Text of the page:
Shortly before the uprising, Polish-Jewish historian Emanuel Ringelblum (who managed to escape from the Warsaw Ghetto, but was later discovered and executed in 1944) visited a ŻZW armoury hidden in the basement at 7 Muranowska Street. In his notes, which form part of Oyneg Shabbos archives, he reported: "They were armed with revolvers stuck in their belts. Different kinds of weapons were hung in the large rooms: light machine guns, rifles, revolvers of different kinds, hand grenades, bags of ammunition, German uniforms, etc., all of which were utilized to the full in the April "action". (...) While I was there, a purchase of arms was made from a former Polish Army officer, amounting to a quarter of a million złoty; a sum of 50,000 złoty was paid on account. Two machine guns were bought at 40,000 złoty each, and a large amount of hand grenades and bombs."
Support from outside the Ghetto was limited, but Polish Resistance units from the mainstream Home Army (Armia Krajowa, AK) and the communist Polish Workers' Party's militia People's Guard (Gwardia Ludowa, GL) attacked German units near the Ghetto walls and attempted to smuggle weapons, ammunition, supplies, and instructions into the Ghetto. Polish resistance provided the insurgents with a limited number of badly needed weapons and ammunitions from its meager stocks. Jewish right-wing resistance in the Jewish Military Union (Żydowski Związek Wojskowy, ŻZW) received large quantities of armament, including several automatic weapons, from the AK-affiliated National Security Corps (Państwowy Korpus Bezpieczeństwa, PKB). AK disseminated information and appeals to help the Jews in the Ghetto, both in Poland and by way of radio transmissions to the Allies. Several ŻOB commanders and fighters later escaped through the sewers with assistance from the Poles and joined Polish underground. A PKB unit commanded by Henryk Iwański ("Bystry") reportedly fought even inside the Ghetto along with ŻZW and subsequently both groups retreated together (including 34 Jewish fighters) to the so-called Aryan side. Although Iwański's action is the most well-known rescue mission, it was only one of many actions undertaken by the Polish resistance to help the Jewish fighters.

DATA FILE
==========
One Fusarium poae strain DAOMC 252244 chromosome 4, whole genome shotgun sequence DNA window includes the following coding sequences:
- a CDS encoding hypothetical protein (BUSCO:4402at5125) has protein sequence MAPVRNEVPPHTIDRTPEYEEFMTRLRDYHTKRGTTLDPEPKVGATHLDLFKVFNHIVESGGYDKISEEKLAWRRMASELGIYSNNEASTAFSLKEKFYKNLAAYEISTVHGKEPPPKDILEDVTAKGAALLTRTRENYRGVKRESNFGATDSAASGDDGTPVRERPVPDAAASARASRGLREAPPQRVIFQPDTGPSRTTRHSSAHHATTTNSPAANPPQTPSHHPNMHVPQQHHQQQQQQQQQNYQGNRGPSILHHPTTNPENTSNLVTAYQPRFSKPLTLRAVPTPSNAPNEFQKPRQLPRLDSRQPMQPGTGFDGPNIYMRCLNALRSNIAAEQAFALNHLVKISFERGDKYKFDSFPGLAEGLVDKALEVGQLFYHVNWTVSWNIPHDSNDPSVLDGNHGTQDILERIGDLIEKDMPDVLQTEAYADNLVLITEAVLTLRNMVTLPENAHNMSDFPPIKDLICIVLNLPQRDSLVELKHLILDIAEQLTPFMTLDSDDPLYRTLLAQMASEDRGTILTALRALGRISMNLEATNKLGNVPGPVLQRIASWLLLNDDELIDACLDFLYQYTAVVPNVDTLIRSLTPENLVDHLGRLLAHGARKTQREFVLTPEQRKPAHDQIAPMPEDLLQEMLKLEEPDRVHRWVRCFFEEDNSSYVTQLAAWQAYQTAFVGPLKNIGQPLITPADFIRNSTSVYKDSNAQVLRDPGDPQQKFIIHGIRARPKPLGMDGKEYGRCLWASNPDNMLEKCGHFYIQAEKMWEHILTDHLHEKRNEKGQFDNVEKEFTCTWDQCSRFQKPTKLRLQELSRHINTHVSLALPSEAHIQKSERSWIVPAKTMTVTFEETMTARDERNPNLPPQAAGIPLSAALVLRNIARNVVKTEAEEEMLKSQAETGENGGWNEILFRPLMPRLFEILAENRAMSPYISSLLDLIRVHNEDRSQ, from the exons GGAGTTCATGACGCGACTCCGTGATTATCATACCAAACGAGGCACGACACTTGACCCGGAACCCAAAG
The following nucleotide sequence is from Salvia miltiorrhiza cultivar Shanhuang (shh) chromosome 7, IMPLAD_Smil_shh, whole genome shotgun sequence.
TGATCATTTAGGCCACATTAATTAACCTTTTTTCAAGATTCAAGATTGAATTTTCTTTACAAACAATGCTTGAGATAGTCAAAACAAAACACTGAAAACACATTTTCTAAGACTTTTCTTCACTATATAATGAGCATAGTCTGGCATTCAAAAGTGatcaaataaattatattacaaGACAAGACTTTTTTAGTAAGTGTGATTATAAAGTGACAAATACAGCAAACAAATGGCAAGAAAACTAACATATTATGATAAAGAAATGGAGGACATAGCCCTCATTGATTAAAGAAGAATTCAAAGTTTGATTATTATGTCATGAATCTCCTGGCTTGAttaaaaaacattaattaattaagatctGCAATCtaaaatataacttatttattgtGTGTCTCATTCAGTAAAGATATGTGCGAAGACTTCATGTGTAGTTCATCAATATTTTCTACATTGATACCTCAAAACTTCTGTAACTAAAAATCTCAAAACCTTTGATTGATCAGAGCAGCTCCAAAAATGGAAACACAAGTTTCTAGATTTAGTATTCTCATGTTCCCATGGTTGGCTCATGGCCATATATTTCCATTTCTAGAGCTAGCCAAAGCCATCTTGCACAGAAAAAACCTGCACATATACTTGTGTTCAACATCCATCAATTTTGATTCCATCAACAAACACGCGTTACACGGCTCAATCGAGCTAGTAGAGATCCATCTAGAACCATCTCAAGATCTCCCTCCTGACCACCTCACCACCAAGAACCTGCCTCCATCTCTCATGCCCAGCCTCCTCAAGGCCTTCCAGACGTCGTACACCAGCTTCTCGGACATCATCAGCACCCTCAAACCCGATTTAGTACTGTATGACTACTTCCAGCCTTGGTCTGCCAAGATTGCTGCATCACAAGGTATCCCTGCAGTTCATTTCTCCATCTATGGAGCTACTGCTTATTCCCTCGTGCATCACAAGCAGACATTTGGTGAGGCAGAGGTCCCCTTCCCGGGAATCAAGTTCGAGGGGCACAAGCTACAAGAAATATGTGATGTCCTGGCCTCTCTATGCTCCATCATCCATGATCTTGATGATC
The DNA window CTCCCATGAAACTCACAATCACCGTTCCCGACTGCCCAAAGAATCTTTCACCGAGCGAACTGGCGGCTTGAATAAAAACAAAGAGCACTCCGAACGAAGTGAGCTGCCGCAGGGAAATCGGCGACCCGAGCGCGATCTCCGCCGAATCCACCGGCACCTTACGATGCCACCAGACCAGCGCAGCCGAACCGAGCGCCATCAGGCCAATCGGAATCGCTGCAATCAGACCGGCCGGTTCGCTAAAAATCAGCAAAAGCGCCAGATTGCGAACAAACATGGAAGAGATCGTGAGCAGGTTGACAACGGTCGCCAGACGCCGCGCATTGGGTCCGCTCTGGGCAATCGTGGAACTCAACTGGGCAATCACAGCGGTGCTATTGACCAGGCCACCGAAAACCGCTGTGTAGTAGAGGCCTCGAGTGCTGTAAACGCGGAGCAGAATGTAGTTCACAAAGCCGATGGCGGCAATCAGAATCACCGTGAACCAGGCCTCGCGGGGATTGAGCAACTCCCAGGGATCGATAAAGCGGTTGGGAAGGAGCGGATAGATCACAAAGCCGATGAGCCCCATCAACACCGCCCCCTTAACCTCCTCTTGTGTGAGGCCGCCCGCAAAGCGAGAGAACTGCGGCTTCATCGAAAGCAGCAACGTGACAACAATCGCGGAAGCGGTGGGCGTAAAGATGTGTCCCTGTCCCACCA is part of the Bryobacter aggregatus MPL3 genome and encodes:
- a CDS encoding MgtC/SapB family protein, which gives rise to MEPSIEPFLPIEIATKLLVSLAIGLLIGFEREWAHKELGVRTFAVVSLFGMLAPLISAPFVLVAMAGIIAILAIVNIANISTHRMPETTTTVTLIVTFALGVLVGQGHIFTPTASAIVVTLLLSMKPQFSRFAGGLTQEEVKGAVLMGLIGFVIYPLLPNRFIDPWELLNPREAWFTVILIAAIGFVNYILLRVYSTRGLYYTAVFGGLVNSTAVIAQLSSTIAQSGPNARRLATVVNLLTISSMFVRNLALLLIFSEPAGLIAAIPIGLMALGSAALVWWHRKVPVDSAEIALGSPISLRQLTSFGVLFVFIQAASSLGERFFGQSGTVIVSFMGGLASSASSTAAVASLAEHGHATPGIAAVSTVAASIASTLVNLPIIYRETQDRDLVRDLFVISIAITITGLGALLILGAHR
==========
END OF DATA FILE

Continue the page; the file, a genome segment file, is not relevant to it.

"When we invaded the Ghetto for the first time, the Jews and the Polish bandits succeeded in repelling the participating units, including tanks and armored cars, by a well-prepared concentration of fire. (...) The main Jewish battle group, mixed with Polish bandits, had already retired during the first and second day to the so-called Muranowski Square. There, it was reinforced by a considerable number of Polish bandits. Its plan was to hold the Ghetto by every means in order to prevent us from invading it. (...) Time and again Polish bandits found refuge in the Ghetto and remained there undisturbed, since we had no forces at our disposal to comb out this maze. (...) One such battle group succeeded in mounting a truck by ascending from a sewer in the so-called Prosta [Street], and in escaping with it (about 30 to 35 bandits). (...) The bandits and Jews – there were Polish bandits among these gangs armed with carbines, small arms, and in one case a light machine gun – mounted the truck and drove away in an unknown direction."—Jürgen Stroop, 1943
Commemorative pennant of ŻZW - Jewish Military Union.
Page 5 of Stroop Report describing German fight against "Juden mit Polnischen Banditen" - "Jews with Polish bandits".
Continuation 27 April 1943 describing fight against "judische-polnischen wehrformation" ("Jewish-Polish armed formation").
A poster published by the ŻOB. Translation: "All people are equal brothers; Brown, White, Black and Yellow. To separate peoples, colors, races – Is but an act of cheating!"
On the other hand, despite German evidence of Polish fighters joining the struggle, some survivors have reported different experiences. In her book On Both Sides of the Wall, Vladka Meed, who was a member of the Warsaw Ghetto underground, devoted a chapter to the lack of support from the Polish resistance, writing, "We knew that the Polish underground had secret caches of weapons. Mikolai was in touch with the leaders of the Polish underground, ‘They keep making promises!’ he told me again and again. We are urged to be patient. (...) Often, we wondered why, in spite of our willingness to pay generously, the underground refused to help us. However, our contacts with the Poles were tenuous and often came to grief; many times we were sold out."